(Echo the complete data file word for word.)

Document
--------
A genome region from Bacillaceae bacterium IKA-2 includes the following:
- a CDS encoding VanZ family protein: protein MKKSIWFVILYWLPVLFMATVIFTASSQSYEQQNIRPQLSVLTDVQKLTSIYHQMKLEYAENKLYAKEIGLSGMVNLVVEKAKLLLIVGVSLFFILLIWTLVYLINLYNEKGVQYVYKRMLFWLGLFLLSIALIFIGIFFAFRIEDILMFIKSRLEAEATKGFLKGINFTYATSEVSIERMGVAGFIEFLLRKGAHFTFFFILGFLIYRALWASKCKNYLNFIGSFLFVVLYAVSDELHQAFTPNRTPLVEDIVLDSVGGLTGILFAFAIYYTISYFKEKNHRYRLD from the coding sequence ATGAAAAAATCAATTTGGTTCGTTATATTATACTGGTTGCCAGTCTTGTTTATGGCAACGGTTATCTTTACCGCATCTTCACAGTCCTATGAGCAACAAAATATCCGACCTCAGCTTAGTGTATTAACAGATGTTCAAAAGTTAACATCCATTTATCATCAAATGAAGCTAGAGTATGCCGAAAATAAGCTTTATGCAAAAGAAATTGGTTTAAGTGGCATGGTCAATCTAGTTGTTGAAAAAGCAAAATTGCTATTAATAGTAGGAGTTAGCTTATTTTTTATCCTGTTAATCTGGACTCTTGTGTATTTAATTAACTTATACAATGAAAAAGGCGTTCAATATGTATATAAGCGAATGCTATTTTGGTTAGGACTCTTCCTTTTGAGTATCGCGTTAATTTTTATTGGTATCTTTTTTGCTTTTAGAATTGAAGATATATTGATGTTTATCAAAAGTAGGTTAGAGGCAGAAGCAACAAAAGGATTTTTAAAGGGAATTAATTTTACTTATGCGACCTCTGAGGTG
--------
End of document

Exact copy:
A genome region from Bacillaceae bacterium IKA-2 includes the following:
- a CDS encoding VanZ family protein: protein MKKSIWFVILYWLPVLFMATVIFTASSQSYEQQNIRPQLSVLTDVQKLTSIYHQMKLEYAENKLYAKEIGLSGMVNLVVEKAKLLLIVGVSLFFILLIWTLVYLINLYNEKGVQYVYKRMLFWLGLFLLSIALIFIGIFFAFRIEDILMFIKSRLEAEATKGFLKGINFTYATSEVSIERMGVAGFIEFLLRKGAHFTFFFILGFLIYRALWASKCKNYLNFIGSFLFVVLYAVSDELHQAFTPNRTPLVEDIVLDSVGGLTGILFAFAIYYTISYFKEKNHRYRLD from the coding sequence ATGAAAAAATCAATTTGGTTCGTTATATTATACTGGTTGCCAGTCTTGTTTATGGCAACGGTTATCTTTACCGCATCTTCACAGTCCTATGAGCAACAAAATATCCGACCTCAGCTTAGTGTATTAACAGATGTTCAAAAGTTAACATCCATTTATCATCAAATGAAGCTAGAGTATGCCGAAAATAAGCTTTATGCAAAAGAAATTGGTTTAAGTGGCATGGTCAATCTAGTTGTTGAAAAAGCAAAATTGCTATTAATAGTAGGAGTTAGCTTATTTTTTATCCTGTTAATCTGGACTCTTGTGTATTTAATTAACTTATACAATGAAAAAGGCGTTCAATATGTATATAAGCGAATGCTATTTTGGTTAGGACTCTTCCTTTTGAGTATCGCGTTAATTTTTATTGGTATCTTTTTTGCTTTTAGAATTGAAGATATATTGATGTTTATCAAAAGTAGGTTAGAGGCAGAAGCAACAAAAGGATTTTTAAAGGGAATTAATTTTACTTATGCGACCTCTGAGGTG